By: Dave Abrahams
Seoul, South Korea - This is the Tivoli, the first new model to be launched following the merger of SsangYong and Mahindra.
The result of 42 months of development, it's an all-new B-segment SUV and yes, Cyril, it's named after the Italian town near Rome that's renowned as a style centre.
Already shown to the Korean media at special domestic-market preview, it will make its official world debut at the Geneva motor show in March, and will be released in South Africa during the second half of the year.
SsangYong has a well-deserved reputation for off-the-wall styling, but the Tivoli is, if anything rather more restrained than earlier efforts from this maker - possibly be due to the Indian influence.
Clearly derived from the XIV-Air concept, it has a strong bumper under a rounded bonnet and understated grille, leading to a neat two-box profile with a wide C pillar to add some gravitas.
A strong rear panel line curving around the wheel-arch a la Bentley, and a chromed trim strip around the base of the glazed area, ensure that you will never mistake a Tivoli for anything else.
The interior is intended to convey a sporty persona, with a leather-trimmed, heatable, flat-bottomed steering wheel and cylindrical instrument nacelles offering a choice of six backlighting colours.
The dual-zone auto aircon can be set to seven levels, in any of three different modes - and has a memory function so you don't have to go through all 21 permutations very time you change drivers.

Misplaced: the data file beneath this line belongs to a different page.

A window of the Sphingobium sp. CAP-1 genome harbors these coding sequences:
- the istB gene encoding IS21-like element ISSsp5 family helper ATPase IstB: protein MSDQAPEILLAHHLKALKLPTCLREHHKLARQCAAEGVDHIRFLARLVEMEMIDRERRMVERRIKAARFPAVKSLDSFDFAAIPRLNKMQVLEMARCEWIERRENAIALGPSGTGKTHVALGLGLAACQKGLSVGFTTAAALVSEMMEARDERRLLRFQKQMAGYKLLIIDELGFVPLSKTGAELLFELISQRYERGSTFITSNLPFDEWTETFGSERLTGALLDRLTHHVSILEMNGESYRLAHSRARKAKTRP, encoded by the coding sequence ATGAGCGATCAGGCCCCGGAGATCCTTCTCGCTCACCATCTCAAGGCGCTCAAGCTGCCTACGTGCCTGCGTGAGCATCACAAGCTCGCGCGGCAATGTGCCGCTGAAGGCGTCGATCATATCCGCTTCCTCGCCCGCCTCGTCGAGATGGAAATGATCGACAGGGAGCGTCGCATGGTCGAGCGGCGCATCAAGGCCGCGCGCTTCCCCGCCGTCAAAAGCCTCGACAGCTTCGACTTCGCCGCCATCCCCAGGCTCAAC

By connecting your smart phone with the HDMI cable provided, you can stream your calls, music and videos to the six-speaker audio system and 7” display screen, which is also linked to the front and rear parking sensors and rear-view parking camera.
The cabin trim is also available in a choice of three colours - black, beige and red - while the cargo bay can swallow up to 423 litres before you even fold the rear seats flat.
The Tivoli will be powered by a new 1.6-litre petrol four with an aluminium bedplate and variable-length intake tracts, rated for 93kW at 6000 revs and 157Nm at 4600rpm; a 1.6-litre diesel will also be available in some markets.
Drive to the front wheels will be via either manual or auto transmission, each with six ratios in hand; fuel consumption is quoted at 8.1 litres per 100km for the manual and 8.3 for the self-shifter.
It rolls on McPherson-strut front and torsion-beam rear suspension with rear-mounted springs; disc brakes all round and 16” or 18” alloys complete the running gear.
A standard-issue 'smart' electric power steering system offers three modes - Normal, Comfort and Sport, for easy steering around town, effortless parking, or stable high-speed cruising.
Safety kit includes an electronic stability program, tyre pressure monitoring, seven airbags (including a driver's knee bag) and two pre-tensioners on each seatbelt.